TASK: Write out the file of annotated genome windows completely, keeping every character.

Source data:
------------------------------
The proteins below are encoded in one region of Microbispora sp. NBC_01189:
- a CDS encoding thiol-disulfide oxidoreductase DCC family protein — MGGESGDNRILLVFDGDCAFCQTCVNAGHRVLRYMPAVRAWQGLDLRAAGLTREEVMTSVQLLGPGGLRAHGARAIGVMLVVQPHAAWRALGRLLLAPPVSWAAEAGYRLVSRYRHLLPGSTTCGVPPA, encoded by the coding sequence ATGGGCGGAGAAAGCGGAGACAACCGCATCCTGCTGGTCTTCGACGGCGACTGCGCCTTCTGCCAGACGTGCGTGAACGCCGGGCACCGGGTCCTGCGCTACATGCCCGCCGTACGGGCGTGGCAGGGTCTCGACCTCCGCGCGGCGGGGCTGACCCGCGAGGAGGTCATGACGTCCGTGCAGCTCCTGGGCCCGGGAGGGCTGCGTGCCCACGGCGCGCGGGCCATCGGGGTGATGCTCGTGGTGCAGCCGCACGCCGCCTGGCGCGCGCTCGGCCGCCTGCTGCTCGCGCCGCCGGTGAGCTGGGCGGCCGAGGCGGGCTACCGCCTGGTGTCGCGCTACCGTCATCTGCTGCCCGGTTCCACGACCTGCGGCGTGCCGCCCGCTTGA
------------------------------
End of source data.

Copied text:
The proteins below are encoded in one region of Microbispora sp. NBC_01189:
- a CDS encoding thiol-disulfide oxidoreductase DCC family protein — MGGESGDNRILLVFDGDCAFCQTCVNAGHRVLRYMPAVRAWQGLDLRAAGLTREEVMTSVQLLGPGGLRAHGARAIGVMLVVQPHAAWRALGRLLLAPPVSWAAEAGYRLVSRYRHLLPGSTTCGVPPA, encoded by the coding sequence ATGGGCGGAGAAAGCGGAGACAACCGCATCCTGCTGGTCTTCGACGGCGACTGCGCCTTCTGCCAGACGTGCGTGAACGCCGGGCACCGGGTCCTGCGCTACATGCCCGCCGTACGGGCGTGGCAGGGTCTCGACCTCCGCGCGGCGGGGCTGACCCGCGAGGAGGTCATGACGTCCGTGCAGCTCCTGGGCCCGGGAGGGCTGCGTGCCCACGGCGCGCGGGCCATCGGGGTGATGCTCGTGGTGCAGCCGCACGCCGCCTGGCGCGCGCTCGGCCGCCTGCTGCTCGCGCCGCCGGTGAGCTGGGCGGCCGAGGCGGGCTACCGCCTGGTGTCGCGCTACCGTCATCTGCTGCCCGGTTCCACGACCTGCGGCGTGCCGCCCGCTTGA